The COVID-19 crisis has contributed to accelerate the reconfiguration of the sector, speeding up the digitalisation of sales. Indeed, e-commerce and the digitalisation of the economy in general have developed strongly during the health crisis, which has led to the emergence of new modes of consumption. A reorganisation of distribution channels is notable in the automotive sector. For example, Tesla has adapted its sales strategy by closing its physical sales outlets in order to focus on online sales, with a dual purpose: to adapt to consumer expectations and to reduce costs to maintain financial stability in the context of the economic crisis linked to COVID-19. Other manufacturers and dealers have followed this digital strategy. Companies are now offering a new customer experience by removing some of the barriers to purchase. This includes creating a quick and easy online shopping experience and eliminating waiting time at the dealership through home delivery. However, most players in the industry do not have the staff, processes or technology to provide a frictionless experience that does not require a visit to the dealership. This situation could be an incentive for traditional manufacturers to establish partnerships, with the objective of lowering costs. This is, for instance, the case of Ford and Volkswagen, who will jointly produce 8 million commercial vehicles.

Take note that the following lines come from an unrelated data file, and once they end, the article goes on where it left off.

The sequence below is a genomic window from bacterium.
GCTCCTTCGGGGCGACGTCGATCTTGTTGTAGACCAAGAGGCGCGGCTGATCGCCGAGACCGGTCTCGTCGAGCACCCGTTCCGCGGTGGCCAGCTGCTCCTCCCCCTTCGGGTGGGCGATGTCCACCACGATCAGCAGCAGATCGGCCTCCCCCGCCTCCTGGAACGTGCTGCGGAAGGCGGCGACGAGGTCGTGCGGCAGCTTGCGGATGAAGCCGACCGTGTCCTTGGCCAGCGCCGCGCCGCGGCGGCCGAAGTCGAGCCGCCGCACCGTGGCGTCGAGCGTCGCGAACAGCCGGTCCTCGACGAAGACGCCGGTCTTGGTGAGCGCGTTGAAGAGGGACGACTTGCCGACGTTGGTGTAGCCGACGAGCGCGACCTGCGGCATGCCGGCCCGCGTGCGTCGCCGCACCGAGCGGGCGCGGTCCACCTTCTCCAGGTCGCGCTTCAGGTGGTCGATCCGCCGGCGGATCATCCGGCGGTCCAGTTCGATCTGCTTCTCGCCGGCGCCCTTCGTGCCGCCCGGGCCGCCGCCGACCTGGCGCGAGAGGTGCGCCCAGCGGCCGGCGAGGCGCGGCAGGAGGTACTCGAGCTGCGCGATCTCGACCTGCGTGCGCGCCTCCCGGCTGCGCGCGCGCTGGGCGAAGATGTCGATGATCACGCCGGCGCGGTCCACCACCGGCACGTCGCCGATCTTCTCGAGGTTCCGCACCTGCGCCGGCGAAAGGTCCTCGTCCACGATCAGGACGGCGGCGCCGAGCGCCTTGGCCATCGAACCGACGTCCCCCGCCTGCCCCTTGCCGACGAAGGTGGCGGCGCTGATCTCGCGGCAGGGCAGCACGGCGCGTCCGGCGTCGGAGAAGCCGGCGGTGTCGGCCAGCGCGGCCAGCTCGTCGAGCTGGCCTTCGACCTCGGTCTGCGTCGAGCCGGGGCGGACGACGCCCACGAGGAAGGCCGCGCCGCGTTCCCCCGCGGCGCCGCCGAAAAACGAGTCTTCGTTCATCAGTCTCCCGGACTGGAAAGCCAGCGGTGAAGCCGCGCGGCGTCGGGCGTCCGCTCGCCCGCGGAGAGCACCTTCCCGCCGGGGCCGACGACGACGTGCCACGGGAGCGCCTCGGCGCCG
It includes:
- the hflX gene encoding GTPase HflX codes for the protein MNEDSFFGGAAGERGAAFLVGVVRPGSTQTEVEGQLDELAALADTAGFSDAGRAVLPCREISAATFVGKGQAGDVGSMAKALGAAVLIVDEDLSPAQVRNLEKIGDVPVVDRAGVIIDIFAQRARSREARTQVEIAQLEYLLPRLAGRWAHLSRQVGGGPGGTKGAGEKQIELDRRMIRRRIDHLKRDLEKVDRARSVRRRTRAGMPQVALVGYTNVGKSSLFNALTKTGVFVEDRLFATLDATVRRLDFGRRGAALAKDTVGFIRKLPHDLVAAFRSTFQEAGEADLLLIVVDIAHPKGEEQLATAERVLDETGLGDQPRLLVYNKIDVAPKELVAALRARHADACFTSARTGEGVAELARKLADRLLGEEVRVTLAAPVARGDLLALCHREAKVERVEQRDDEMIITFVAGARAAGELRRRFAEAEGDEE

Automotive sector players must adapt to increasing regulations against pollution and global warming, which are becoming more restrictive.

These measures are forcing manufacturers to make heavy investments to comply with standards. In Europe, the new CO2 standard in force since January 2020 aims to limit the quantity of CO2 for new vehicles sold. Non-compliant carmakers will be fined if their fleet of vehicles for sale emits more than a predefined threshold of CO2. By 2025, the European Union also plans to implement Euro 7 - a new standard for emissions of other pollutants, namely nitrogen oxides, carbon monoxide, fine airborne particles and unburnt hydrocarbons - for the approval of cars. Those constraints in the emissions limits have already led manufacturers such as Audi and Volvo to announce that they are halting the development of new combustion engine technologies. Although there is a natural tendency to converge on the adoption of anti-pollution standards in the main automobile markets, the question of the homogeneity of standards between the main markets still has to be monitored, considering the risk of segmentation. In the U.S., President Joe Biden will soon set a new national target for the adoption of electric vehicles, calling for them to account for half of all new car sales by 2030.